There are 2 rules of sprinting that are very important to apply and understand. I have included both the national wording and the international wording. They are not different in their meaning.

Be Predictable

National Rules: 2F7. Before the sprint has begun riders may utilize the full width of the track, but must leave room on the right for riders to pass and avoid movements that could cause a collision, a fall, or force a rider off the track.”

International Rule: “3.2.041 Before the last 200 metre line or the start of the final sprint, riders may avail themselves of the full width of the track but must nevertheless leave sufficient space for their opponent to pass and shall refrain from any manoeuvres that could provoke a collision, a fall or cause any rider to ride off the track.”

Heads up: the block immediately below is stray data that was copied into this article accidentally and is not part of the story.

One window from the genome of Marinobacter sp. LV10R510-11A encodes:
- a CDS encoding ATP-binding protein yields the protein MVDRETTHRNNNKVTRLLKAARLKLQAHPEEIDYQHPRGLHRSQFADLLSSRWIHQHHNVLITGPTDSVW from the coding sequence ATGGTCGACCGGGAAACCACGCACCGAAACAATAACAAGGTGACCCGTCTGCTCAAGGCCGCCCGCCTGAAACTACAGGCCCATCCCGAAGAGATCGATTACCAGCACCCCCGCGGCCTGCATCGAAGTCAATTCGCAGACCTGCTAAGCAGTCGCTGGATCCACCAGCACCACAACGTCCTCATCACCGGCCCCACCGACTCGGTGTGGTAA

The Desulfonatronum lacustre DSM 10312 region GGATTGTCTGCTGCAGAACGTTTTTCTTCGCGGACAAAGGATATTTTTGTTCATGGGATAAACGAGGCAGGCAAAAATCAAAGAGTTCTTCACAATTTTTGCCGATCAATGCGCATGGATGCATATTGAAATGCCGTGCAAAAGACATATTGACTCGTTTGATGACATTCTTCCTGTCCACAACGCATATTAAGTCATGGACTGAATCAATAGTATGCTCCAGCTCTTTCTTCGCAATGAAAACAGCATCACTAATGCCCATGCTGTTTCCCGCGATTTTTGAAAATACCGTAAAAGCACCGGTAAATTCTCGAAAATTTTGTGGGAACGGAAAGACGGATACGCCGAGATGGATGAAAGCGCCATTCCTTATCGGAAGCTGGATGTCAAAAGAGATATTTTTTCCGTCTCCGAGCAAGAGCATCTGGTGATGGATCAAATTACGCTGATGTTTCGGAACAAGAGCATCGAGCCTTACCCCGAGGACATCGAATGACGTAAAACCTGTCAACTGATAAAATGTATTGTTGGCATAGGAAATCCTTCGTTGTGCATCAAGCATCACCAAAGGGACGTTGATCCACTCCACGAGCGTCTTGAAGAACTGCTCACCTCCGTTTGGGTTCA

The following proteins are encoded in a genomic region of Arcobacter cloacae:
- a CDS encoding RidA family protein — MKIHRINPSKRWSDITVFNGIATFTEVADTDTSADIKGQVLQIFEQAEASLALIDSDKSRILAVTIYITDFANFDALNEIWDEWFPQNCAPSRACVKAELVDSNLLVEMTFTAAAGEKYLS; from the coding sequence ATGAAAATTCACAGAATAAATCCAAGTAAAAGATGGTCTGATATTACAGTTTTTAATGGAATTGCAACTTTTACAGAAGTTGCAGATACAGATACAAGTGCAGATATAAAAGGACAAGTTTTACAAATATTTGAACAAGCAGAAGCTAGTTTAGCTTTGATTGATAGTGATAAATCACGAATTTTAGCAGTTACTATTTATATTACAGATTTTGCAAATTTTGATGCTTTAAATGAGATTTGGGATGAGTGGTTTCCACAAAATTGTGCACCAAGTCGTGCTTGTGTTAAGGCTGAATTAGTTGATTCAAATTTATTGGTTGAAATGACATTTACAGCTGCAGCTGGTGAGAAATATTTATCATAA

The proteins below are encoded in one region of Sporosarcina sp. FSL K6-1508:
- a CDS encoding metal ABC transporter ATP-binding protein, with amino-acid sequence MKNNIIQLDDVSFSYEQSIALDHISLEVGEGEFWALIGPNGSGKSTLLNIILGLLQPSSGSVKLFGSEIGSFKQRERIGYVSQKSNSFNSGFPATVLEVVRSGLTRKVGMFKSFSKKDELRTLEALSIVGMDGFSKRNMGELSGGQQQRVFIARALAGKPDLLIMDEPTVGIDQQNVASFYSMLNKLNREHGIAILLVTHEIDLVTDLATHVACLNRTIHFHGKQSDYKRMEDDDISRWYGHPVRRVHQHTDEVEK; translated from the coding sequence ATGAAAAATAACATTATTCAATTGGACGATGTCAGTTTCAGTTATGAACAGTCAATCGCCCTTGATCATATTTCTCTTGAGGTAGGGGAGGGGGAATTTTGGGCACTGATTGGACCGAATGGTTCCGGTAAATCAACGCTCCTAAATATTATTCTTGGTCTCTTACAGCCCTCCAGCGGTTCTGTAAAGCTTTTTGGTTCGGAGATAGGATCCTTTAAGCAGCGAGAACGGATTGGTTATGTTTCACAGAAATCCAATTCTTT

Interpretation: The final sprint is a somewhat subjective thing, but cannot initiate less than 200m from the finish of the sprint (whether sprinting for the finish or for points). If the pack is “flat out”, the final sprint is on. This won’t happen more than ~400m out. There are only a few people in the world that can hold a top-end sprint for even 400m!

You can use the entire track before the final sprint, but you will not pull out of line when coming into points or the finish. It doesn’t make sense to do this anyway. You want to be at the front to get the points!

The man in front controls the sprinter’s lane

National Rules: 2F8. Once the sprint has begun (the riders are moving at full speed or near full speed):

    (a) No rider may attempt to overtake an opponent using the blue band, either while passing or pulling out of a passing maneuver;